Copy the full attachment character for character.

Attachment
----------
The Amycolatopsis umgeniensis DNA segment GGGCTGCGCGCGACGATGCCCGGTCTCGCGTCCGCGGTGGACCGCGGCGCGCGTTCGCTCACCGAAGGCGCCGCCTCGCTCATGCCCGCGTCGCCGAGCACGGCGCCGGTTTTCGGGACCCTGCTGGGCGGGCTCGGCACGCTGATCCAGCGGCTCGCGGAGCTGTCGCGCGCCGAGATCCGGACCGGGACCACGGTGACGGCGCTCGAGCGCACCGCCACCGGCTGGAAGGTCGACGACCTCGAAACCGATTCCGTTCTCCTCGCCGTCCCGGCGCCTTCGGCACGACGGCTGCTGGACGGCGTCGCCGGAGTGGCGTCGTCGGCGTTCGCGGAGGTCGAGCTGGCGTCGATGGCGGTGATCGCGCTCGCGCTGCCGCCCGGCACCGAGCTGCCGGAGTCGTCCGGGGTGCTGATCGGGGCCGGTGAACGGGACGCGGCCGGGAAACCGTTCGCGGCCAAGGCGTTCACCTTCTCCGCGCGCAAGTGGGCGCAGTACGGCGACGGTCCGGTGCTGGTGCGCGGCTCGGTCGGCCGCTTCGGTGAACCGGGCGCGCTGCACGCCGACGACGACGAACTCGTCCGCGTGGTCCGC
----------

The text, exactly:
The Amycolatopsis umgeniensis DNA segment GGGCTGCGCGCGACGATGCCCGGTCTCGCGTCCGCGGTGGACCGCGGCGCGCGTTCGCTCACCGAAGGCGCCGCCTCGCTCATGCCCGCGTCGCCGAGCACGGCGCCGGTTTTCGGGACCCTGCTGGGCGGGCTCGGCACGCTGATCCAGCGGCTCGCGGAGCTGTCGCGCGCCGAGATCCGGACCGGGACCACGGTGACGGCGCTCGAGCGCACCGCCACCGGCTGGAAGGTCGACGACCTCGAAACCGATTCCGTTCTCCTCGCCGTCCCGGCGCCTTCGGCACGACGGCTGCTGGACGGCGTCGCCGGAGTGGCGTCGTCGGCGTTCGCGGAGGTCGAGCTGGCGTCGATGGCGGTGATCGCGCTCGCGCTGCCGCCCGGCACCGAGCTGCCGGAGTCGTCCGGGGTGCTGATCGGGGCCGGTGAACGGGACGCGGCCGGGAAACCGTTCGCGGCCAAGGCGTTCACCTTCTCCGCGCGCAAGTGGGCGCAGTACGGCGACGGTCCGGTGCTGGTGCGCGGCTCGGTCGGCCGCTTCGGTGAACCGGGCGCGCTGCACGCCGACGACGACGAACTCGTCCGCGTGGTCCGC